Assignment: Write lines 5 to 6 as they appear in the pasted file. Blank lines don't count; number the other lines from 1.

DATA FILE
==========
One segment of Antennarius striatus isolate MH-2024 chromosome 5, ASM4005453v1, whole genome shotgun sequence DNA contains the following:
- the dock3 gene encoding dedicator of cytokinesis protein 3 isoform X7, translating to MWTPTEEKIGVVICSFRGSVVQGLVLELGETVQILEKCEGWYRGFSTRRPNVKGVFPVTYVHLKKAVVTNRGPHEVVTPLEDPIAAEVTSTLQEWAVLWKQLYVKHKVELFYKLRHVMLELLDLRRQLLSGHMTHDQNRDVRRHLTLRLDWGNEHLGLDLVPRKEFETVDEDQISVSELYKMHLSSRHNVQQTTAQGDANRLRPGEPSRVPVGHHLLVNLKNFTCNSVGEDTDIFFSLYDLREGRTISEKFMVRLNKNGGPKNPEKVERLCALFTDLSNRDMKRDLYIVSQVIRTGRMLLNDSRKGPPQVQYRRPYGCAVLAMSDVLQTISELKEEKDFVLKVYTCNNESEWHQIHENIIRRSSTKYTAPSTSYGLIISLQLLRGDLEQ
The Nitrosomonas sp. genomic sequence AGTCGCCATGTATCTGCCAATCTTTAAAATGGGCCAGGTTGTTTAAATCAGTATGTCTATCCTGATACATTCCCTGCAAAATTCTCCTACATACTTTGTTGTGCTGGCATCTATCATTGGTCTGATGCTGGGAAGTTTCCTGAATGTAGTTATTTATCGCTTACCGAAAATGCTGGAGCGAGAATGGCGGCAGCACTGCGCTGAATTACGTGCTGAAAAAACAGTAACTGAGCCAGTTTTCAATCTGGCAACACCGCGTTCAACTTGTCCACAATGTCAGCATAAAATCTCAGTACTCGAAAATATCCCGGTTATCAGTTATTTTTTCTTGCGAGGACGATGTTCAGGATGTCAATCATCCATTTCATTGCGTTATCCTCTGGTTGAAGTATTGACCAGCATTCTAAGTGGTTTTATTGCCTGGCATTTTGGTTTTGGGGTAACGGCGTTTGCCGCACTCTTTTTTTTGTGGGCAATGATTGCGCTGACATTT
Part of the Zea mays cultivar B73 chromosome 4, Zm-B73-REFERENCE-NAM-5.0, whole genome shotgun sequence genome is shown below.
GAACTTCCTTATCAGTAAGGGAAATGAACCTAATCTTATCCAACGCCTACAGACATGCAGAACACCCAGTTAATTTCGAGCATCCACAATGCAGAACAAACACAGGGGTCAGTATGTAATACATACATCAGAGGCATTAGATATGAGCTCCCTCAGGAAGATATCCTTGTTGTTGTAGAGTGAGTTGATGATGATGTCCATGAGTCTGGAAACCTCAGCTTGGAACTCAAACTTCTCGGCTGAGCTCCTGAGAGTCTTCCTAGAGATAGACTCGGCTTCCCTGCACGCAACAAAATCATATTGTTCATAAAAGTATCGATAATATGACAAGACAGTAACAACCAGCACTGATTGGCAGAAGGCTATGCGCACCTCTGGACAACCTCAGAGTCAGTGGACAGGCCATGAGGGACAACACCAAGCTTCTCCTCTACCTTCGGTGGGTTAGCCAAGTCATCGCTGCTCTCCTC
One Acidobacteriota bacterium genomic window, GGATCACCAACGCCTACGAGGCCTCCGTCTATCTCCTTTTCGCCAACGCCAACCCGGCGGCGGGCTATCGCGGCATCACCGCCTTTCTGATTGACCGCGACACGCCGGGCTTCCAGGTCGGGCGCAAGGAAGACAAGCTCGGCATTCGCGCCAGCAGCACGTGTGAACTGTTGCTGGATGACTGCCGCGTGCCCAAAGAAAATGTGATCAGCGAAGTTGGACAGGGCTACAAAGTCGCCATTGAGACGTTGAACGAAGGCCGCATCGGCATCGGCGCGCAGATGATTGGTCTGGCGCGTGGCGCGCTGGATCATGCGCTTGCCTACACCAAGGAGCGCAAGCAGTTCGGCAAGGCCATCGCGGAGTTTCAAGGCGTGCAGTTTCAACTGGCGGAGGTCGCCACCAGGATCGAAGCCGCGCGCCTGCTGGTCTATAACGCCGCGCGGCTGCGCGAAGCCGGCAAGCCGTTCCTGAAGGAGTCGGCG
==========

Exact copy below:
GAACTTCCTTATCAGTAAGGGAAATGAACCTAATCTTATCCAACGCCTACAGACATGCAGAACACCCAGTTAATTTCGAGCATCCACAATGCAGAACAAACACAGGGGTCAGTATGTAATACATACATCAGAGGCATTAGATATGAGCTCCCTCAGGAAGATATCCTTGTTGTTGTAGAGTGAGTTGATGATGATGTCCATGAGTCTGGAAACCTCAGCTTGGAACTCAAACTTCTCGGCTGAGCTCCTGAGAGTCTTCCTAGAGATAGACTCGGCTTCCCTGCACGCAACAAAATCATATTGTTCATAAAAGTATCGATAATATGACAAGACAGTAACAACCAGCACTGATTGGCAGAAGGCTATGCGCACCTCTGGACAACCTCAGAGTCAGTGGACAGGCCATGAGGGACAACACCAAGCTTCTCCTCTACCTTCGGTGGGTTAGCCAAGTCATCGCTGCTCTCCTC
One Acidobacteriota bacterium genomic window, GGATCACCAACGCCTACGAGGCCTCCGTCTATCTCCTTTTCGCCAACGCCAACCCGGCGGCGGGCTATCGCGGCATCACCGCCTTTCTGATTGACCGCGACACGCCGGGCTTCCAGGTCGGGCGCAAGGAAGACAAGCTCGGCATTCGCGCCAGCAGCACGTGTGAACTGTTGCTGGATGACTGCCGCGTGCCCAAAGAAAATGTGATCAGCGAAGTTGGACAGGGCTACAAAGTCGCCATTGAGACGTTGAACGAAGGCCGCATCGGCATCGGCGCGCAGATGATTGGTCTGGCGCGTGGCGCGCTGGATCATGCGCTTGCCTACACCAAGGAGCGCAAGCAGTTCGGCAAGGCCATCGCGGAGTTTCAAGGCGTGCAGTTTCAACTGGCGGAGGTCGCCACCAGGATCGAAGCCGCGCGCCTGCTGGTCTATAACGCCGCGCGGCTGCGCGAAGCCGGCAAGCCGTTCCTGAAGGAGTCGGCG